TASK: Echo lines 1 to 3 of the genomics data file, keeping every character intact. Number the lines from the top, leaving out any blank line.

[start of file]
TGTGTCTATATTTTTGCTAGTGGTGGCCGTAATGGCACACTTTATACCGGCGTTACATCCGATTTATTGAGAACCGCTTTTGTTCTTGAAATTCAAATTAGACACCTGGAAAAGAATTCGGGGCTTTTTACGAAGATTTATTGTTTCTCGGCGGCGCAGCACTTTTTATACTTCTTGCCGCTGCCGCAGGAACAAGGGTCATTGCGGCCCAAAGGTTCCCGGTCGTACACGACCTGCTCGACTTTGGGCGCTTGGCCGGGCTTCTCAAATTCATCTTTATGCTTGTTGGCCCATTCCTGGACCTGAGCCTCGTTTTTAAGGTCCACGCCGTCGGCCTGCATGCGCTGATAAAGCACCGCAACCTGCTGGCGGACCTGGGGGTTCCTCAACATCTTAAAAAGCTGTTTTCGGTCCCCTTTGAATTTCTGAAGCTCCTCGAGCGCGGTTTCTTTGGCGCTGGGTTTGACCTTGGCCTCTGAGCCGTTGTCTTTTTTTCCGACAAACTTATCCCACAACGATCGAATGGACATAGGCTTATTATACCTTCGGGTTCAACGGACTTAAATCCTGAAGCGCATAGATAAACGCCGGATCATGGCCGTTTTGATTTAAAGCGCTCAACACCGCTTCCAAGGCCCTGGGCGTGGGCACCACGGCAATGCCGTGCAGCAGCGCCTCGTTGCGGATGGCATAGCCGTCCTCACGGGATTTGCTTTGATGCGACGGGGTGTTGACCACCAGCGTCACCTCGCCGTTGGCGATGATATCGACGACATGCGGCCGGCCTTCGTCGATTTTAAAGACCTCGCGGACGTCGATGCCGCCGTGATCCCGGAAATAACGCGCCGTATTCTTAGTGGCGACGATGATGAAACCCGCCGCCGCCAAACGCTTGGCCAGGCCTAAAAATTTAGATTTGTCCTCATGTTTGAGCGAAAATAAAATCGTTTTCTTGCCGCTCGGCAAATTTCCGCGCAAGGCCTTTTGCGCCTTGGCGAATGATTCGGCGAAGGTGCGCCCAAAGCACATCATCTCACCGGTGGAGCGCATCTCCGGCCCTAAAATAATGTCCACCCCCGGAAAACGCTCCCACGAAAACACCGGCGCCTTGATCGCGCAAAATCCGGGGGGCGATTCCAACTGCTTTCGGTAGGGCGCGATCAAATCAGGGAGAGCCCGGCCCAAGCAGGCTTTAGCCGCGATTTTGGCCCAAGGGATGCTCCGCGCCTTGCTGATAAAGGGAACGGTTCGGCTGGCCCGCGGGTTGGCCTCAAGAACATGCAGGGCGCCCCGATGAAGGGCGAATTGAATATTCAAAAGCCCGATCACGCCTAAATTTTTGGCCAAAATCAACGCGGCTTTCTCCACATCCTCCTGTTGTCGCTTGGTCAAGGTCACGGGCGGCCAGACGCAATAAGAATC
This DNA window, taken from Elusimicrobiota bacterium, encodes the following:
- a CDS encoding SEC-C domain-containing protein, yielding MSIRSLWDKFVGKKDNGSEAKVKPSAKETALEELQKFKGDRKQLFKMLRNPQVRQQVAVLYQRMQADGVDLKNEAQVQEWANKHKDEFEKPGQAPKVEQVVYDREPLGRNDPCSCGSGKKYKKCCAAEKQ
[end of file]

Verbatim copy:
TGTGTCTATATTTTTGCTAGTGGTGGCCGTAATGGCACACTTTATACCGGCGTTACATCCGATTTATTGAGAACCGCTTTTGTTCTTGAAATTCAAATTAGACACCTGGAAAAGAATTCGGGGCTTTTTACGAAGATTTATTGTTTCTCGGCGGCGCAGCACTTTTTATACTTCTTGCCGCTGCCGCAGGAACAAGGGTCATTGCGGCCCAAAGGTTCCCGGTCGTACACGACCTGCTCGACTTTGGGCGCTTGGCCGGGCTTCTCAAATTCATCTTTATGCTTGTTGGCCCATTCCTGGACCTGAGCCTCGTTTTTAAGGTCCACGCCGTCGGCCTGCATGCGCTGATAAAGCACCGCAACCTGCTGGCGGACCTGGGGGTTCCTCAACATCTTAAAAAGCTGTTTTCGGTCCCCTTTGAATTTCTGAAGCTCCTCGAGCGCGGTTTCTTTGGCGCTGGGTTTGACCTTGGCCTCTGAGCCGTTGTCTTTTTTTCCGACAAACTTATCCCACAACGATCGAATGGACATAGGCTTATTATACCTTCGGGTTCAACGGACTTAAATCCTGAAGCGCATAGATAAACGCCGGATCATGGCCGTTTTGATTTAAAGCGCTCAACACCGCTTCCAAGGCCCTGGGCGTGGGCACCACGGCAATGCCGTGCAGCAGCGCCTCGTTGCGGATGGCATAGCCGTCCTCACGGGATTTGCTTTGATGCGACGGGGTGTTGACCACCAGCGTCACCTCGCCGTTGGCGATGATATCGACGACATGCGGCCGGCCTTCGTCGATTTTAAAGACCTCGCGGACGTCGATGCCGCCGTGATCCCGGAAATAACGCGCCGTATTCTTAGTGGCGACGATGATGAAACCCGCCGCCGCCAAACGCTTGGCCAGGCCTAAAAATTTAGATTTGTCCTCATGTTTGAGCGAAAATAAAATCGTTTTCTTGCCGCTCGGCAAATTTCCGCGCAAGGCCTTTTGCGCCTTGGCGAATGATTCGGCGAAGGTGCGCCCAAAGCACATCATCTCACCGGTGGAGCGCATCTCCGGCCCTAAAATAATGTCCACCCCCGGAAAACGCTCCCACGAAAACACCGGCGCCTTGATCGCGCAAAATCCGGGGGGCGATTCCAACTGCTTTCGGTAGGGCGCGATCAAATCAGGGAGAGCCCGGCCCAAGCAGGCTTTAGCCGCGATTTTGGCCCAAGGGATGCTCCGCGCCTTGCTGATAAAGGGAACGGTTCGGCTGGCCCGCGGGTTGGCCTCAAGAACATGCAGGGCGCCCCGATGAAGGGCGAATTGAATATTCAAAAGCCCGATCACGCCTAAATTTTTGGCCAAAATCAACGCGGCTTTCTCCACATCCTCCTGTTGTCGCTTGGTCAAGGTCACGGGCGGCCAGACGCAATAAGAATC
This DNA window, taken from Elusimicrobiota bacterium, encodes the following:
- a CDS encoding SEC-C domain-containing protein, yielding MSIRSLWDKFVGKKDNGSEAKVKPSAKETALEELQKFKGDRKQLFKMLRNPQVRQQVAVLYQRMQADGVDLKNEAQVQEWANKHKDEFEKPGQAPKVEQVVYDREPLGRNDPCSCGSGKKYKKCCAAEKQ